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October 12, 1964


JAMA. 1964;190(2):150. doi:10.1001/jama.1964.03070150060015

The hypothesis of a blood-brain barrier which prevents substances from entering the brain from the general circulation has been investigated frequently since 1885, when Ehrlich observed that certain aniline dyes injected into the blood stream stained all the tissues of the body except those of the central nervous system. Similarly, the growth of tumor heterografts1 or skin homografts2 has given rise to the concept that a barrier also prevents substances in the brain from entering the general circulation. The brain is, in other words, an "immunologically privileged site."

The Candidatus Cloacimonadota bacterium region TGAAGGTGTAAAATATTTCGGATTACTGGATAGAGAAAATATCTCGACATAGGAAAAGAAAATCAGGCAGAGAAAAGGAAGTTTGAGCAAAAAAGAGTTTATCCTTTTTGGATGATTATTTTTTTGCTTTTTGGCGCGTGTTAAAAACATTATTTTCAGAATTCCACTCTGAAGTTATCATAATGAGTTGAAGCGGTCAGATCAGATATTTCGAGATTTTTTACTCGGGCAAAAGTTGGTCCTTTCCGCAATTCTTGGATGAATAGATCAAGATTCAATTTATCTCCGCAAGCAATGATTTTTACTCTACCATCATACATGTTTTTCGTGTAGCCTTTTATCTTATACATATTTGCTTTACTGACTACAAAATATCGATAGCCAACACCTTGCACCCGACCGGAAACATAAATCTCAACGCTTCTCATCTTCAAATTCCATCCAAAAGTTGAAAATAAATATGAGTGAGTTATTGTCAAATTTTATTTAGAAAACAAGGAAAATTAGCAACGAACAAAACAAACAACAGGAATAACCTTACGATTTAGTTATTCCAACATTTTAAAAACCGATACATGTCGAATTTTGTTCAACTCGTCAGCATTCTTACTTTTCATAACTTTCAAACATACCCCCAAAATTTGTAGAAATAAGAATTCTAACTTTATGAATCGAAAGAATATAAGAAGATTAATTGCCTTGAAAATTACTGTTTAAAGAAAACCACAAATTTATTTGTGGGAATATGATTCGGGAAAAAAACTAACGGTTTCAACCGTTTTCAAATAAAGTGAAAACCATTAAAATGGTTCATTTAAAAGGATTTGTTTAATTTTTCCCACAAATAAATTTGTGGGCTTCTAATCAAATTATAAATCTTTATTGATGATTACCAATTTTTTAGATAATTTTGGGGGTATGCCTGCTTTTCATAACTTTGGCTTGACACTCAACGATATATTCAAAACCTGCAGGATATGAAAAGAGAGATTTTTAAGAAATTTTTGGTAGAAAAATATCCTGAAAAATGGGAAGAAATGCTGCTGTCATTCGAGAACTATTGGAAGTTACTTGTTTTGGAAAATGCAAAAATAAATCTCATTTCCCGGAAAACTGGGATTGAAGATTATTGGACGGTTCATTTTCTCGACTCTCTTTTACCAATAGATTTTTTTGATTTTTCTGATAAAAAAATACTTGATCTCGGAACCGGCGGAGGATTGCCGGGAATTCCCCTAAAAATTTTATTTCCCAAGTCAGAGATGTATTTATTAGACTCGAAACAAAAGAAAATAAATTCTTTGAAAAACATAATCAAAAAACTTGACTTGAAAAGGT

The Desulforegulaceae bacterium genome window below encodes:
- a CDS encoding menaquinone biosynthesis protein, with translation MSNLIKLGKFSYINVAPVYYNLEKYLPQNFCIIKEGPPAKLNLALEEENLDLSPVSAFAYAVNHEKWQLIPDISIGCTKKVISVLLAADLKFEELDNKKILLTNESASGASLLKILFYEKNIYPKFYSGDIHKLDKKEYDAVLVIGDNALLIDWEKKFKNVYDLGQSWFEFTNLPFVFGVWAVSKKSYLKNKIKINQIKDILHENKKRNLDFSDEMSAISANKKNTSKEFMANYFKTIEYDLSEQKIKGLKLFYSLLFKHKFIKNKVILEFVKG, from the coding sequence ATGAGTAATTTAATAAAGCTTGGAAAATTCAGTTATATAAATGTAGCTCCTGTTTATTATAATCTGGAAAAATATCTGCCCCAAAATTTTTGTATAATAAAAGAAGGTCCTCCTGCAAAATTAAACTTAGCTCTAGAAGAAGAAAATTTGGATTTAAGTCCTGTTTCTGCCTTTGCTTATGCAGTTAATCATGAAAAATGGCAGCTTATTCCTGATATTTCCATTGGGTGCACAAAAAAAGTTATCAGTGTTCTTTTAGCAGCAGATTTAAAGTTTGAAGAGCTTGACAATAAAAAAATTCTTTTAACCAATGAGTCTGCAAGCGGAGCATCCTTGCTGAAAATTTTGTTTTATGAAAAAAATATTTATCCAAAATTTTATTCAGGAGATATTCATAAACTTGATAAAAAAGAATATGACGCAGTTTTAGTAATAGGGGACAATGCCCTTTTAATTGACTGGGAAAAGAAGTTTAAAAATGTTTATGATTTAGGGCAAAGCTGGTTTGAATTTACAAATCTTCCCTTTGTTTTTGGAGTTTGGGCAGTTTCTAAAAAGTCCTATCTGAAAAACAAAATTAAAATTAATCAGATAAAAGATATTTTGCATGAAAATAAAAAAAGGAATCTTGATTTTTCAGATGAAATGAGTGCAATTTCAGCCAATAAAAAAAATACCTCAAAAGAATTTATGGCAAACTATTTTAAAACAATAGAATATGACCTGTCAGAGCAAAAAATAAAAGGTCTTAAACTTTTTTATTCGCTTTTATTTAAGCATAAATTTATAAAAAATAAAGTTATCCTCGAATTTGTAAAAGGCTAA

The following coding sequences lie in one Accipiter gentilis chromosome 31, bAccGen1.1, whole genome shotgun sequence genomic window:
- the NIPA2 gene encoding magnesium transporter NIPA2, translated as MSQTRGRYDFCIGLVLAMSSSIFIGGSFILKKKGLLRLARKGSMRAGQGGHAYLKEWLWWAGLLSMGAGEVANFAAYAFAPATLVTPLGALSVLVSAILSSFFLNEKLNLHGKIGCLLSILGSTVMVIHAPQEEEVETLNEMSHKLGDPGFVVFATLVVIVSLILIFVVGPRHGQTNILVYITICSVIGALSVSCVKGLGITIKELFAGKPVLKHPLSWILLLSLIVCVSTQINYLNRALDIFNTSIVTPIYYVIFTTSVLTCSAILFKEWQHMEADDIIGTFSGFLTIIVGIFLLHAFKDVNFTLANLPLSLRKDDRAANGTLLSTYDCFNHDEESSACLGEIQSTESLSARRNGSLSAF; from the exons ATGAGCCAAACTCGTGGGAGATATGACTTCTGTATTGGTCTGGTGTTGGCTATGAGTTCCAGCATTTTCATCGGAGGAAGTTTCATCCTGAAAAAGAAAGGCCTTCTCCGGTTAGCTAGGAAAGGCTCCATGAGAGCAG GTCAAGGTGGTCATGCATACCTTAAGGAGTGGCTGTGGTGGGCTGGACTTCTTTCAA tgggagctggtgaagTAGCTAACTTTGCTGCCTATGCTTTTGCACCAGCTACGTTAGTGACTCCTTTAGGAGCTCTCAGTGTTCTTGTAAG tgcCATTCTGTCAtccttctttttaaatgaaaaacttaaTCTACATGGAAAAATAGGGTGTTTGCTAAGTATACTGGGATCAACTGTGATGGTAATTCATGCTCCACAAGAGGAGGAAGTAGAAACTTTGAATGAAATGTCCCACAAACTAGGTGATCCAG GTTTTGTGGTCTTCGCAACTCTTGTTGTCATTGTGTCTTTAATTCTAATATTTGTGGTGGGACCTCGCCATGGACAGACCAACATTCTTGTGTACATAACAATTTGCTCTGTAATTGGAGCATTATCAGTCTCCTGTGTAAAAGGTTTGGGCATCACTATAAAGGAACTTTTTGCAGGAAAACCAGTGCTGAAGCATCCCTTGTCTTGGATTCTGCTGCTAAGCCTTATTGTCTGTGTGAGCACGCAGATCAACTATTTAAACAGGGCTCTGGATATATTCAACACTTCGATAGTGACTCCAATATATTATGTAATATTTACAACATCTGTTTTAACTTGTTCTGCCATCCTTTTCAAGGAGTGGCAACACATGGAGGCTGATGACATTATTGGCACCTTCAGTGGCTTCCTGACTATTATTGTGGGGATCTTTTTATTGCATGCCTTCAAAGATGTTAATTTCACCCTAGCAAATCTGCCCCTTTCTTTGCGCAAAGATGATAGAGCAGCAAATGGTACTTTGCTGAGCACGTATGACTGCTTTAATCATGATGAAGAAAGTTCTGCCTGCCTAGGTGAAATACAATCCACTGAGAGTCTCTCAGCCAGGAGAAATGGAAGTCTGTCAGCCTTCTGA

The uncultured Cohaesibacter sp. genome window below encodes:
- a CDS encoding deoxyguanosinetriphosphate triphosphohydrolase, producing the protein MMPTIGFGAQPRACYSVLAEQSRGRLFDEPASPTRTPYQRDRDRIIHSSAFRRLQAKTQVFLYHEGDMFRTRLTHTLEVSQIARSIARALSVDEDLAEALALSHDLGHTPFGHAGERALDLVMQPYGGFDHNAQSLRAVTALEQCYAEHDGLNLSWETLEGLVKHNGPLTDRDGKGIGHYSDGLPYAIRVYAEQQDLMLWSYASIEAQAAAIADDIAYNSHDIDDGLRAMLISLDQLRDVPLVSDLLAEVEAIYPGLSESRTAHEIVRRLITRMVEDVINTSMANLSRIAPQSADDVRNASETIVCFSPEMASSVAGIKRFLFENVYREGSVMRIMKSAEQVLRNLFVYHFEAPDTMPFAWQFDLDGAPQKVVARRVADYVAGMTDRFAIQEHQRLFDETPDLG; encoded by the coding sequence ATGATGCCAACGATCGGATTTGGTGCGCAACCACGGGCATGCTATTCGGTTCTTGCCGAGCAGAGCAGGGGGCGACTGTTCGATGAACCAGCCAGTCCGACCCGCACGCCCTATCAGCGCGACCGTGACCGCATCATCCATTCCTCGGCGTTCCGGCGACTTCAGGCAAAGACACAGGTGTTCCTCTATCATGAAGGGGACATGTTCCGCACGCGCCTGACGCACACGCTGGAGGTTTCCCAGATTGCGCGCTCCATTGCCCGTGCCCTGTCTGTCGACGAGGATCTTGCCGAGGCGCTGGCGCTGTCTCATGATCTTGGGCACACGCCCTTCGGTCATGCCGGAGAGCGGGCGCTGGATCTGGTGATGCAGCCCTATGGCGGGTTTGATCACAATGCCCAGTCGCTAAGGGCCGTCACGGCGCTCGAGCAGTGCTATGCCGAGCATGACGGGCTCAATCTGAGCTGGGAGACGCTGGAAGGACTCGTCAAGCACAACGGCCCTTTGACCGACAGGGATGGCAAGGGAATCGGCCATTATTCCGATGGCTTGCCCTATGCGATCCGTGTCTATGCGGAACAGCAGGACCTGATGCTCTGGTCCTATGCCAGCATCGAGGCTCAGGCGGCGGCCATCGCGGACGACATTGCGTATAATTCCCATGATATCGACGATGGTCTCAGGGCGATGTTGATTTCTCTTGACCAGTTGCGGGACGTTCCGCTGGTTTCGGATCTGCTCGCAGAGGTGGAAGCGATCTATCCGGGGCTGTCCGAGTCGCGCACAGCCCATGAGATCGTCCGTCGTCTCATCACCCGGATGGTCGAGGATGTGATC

This immunologic privilege of the brain is based partially on the fact that the brain lacks lymphatic drainage, and, therefore, foreign tissues implanted in the brain are unable to evoke an immune response in their host. The absence of lymphatic drainage would explain the rarity of distant metastases of primary brain malignancies, as well as the response of the reticuloendothelial

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